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Brain-based education and the mozart effect

Brain-based education and the mozart effect - Brain-Based...

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Brain-Based Education and the Mozart Effect The Issue: Psychology and education go hand-in-hand. In order to teach children, one must understand how they learn. There are many theories about how children gather information. One that I am particularly interested in is brain-based education and the “Mozart effect.” The main question I had to answer was what are brain-based education and the “Mozart effect?” After consulting my research I could not only define these two terms, but it also raised another question: Does this work? I selected this issue because as a music major, the “Mozart effect” sounded interesting. This issue could be important to education because it might be beneficial to teach children how to read more efficiently (Woolfolk 25) at an earlier age. If we apply this knowledge to music, I assume that children will be able to read and comprehend music at an earlier age. The Literature Review: The first questions I must answer are: what is brain-based education and what is the “Mozart effect?” Brain-based education attempts to heighten brain development by stressing early stimulation (Woolfolk 25). The “Mozart effect” is the theory that a child’s IQ will rise by eight to nine points if they listen to a certain amount of Mozart every day, even while still in the womb (Cromie). Both these theories are closely related based on the fact that they require early stimulation of a baby’s brain. The “Mozart effect” however does not only have to take place while in the womb or in the first few months of life. Researchers participating in Frances Rauscher’s experiment of playing Mozart’s sonata for two pianos in D major for 26 college students produced IQ scores eight to nine points higher than those who had listened to a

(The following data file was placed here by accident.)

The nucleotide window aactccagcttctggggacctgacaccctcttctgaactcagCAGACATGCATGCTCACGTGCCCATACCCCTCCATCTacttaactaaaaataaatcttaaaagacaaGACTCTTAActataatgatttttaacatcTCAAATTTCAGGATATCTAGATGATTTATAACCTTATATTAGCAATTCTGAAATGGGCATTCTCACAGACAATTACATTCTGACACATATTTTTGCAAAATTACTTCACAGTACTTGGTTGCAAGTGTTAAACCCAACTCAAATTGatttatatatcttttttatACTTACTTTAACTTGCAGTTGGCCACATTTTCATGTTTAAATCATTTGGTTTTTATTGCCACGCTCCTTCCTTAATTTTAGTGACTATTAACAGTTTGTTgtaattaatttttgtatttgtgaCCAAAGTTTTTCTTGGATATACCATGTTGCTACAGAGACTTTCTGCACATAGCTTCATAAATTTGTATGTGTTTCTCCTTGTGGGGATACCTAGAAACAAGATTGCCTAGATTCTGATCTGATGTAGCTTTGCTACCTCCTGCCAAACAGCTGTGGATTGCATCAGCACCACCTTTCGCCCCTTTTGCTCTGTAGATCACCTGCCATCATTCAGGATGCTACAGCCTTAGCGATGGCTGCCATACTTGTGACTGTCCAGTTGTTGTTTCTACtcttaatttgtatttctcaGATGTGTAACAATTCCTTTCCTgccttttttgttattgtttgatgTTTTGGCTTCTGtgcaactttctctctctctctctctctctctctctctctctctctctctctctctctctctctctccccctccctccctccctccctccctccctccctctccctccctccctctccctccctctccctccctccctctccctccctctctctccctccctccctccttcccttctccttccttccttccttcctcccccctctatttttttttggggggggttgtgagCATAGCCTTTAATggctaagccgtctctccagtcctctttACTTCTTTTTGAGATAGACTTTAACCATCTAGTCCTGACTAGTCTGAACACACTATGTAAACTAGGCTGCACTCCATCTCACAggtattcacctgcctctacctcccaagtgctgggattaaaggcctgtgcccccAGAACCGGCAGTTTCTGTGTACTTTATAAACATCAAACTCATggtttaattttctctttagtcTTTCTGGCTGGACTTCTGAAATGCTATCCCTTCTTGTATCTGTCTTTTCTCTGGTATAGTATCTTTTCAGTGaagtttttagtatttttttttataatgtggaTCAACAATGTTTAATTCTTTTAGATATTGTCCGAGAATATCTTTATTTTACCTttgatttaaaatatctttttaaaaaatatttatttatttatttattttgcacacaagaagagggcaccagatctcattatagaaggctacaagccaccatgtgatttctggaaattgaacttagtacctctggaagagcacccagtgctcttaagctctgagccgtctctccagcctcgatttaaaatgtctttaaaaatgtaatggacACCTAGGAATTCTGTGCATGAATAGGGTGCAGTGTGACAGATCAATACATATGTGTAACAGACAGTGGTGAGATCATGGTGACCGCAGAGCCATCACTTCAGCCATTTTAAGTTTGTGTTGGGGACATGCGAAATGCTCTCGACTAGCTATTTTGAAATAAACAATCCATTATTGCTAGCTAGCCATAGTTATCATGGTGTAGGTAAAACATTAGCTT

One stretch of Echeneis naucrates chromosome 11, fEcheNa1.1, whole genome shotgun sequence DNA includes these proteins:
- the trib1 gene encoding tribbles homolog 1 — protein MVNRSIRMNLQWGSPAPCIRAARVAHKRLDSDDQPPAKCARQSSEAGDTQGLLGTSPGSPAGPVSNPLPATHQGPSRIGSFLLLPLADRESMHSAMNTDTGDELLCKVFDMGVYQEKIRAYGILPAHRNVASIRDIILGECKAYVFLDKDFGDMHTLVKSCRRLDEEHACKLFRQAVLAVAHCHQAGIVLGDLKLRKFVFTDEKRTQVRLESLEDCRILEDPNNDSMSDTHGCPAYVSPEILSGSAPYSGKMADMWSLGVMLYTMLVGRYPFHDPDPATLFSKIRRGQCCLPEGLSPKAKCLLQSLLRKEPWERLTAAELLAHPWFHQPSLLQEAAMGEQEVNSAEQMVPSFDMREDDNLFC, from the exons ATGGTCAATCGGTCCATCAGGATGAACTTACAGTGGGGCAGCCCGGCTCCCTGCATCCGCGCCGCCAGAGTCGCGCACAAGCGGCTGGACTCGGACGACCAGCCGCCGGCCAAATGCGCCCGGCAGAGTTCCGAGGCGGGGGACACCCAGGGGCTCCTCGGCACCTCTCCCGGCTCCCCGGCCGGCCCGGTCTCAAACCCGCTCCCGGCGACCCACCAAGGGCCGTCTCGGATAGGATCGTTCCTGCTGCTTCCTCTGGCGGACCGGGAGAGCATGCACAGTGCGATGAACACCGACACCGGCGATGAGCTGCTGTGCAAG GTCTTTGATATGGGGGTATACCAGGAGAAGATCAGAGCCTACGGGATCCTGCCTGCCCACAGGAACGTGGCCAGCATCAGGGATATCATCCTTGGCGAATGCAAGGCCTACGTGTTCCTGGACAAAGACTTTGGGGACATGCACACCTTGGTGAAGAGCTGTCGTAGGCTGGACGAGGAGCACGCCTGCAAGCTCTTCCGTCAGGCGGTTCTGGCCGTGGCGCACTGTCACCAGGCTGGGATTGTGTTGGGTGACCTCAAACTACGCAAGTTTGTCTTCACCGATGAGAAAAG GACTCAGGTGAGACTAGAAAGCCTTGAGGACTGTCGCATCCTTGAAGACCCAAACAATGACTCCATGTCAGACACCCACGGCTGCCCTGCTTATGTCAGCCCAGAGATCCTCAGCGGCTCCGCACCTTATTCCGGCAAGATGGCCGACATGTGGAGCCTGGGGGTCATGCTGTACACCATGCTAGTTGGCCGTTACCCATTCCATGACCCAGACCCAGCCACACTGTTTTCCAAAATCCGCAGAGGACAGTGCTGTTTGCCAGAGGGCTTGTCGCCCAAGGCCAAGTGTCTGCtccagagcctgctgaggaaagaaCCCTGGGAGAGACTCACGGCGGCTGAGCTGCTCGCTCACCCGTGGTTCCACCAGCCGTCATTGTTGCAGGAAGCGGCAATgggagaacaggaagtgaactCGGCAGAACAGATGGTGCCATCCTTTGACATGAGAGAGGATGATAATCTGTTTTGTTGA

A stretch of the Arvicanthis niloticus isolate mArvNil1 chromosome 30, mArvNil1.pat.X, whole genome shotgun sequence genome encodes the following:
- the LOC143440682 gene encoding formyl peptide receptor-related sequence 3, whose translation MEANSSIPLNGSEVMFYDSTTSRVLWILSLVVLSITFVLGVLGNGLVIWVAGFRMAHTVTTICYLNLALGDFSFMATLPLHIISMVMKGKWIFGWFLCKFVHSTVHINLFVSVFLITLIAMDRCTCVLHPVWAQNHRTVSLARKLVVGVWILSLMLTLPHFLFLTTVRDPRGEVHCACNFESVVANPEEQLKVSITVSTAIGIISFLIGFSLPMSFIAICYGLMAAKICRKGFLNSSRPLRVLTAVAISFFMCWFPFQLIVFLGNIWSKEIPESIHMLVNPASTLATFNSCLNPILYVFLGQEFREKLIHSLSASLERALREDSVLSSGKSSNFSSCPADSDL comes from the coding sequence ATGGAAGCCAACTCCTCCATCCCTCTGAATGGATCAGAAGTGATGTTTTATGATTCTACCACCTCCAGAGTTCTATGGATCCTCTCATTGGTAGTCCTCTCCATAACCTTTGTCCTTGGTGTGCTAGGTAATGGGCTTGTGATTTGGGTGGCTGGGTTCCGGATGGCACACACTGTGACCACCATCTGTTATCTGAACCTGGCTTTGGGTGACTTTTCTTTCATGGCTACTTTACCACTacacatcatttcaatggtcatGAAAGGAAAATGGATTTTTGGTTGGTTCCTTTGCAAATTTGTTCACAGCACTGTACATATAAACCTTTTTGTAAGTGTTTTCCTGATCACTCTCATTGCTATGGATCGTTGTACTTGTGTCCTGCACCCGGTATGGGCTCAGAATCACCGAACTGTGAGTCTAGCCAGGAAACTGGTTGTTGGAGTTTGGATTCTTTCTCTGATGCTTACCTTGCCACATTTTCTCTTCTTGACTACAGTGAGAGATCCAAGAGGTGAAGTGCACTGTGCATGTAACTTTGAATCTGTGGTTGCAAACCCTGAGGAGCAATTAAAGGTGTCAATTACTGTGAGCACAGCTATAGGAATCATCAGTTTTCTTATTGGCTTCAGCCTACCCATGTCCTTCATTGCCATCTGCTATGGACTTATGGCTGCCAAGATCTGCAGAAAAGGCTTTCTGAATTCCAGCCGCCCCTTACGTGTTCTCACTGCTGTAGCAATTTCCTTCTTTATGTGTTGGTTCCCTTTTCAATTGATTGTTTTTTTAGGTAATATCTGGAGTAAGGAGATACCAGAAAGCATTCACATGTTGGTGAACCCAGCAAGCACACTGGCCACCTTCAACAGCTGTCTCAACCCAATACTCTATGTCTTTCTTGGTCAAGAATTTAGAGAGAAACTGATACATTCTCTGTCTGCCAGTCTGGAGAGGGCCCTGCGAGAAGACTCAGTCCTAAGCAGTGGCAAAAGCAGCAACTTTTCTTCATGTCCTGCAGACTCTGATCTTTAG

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relaxation tape or silence. Rauscher later insisted that “the effect is limited to spatial-temporal
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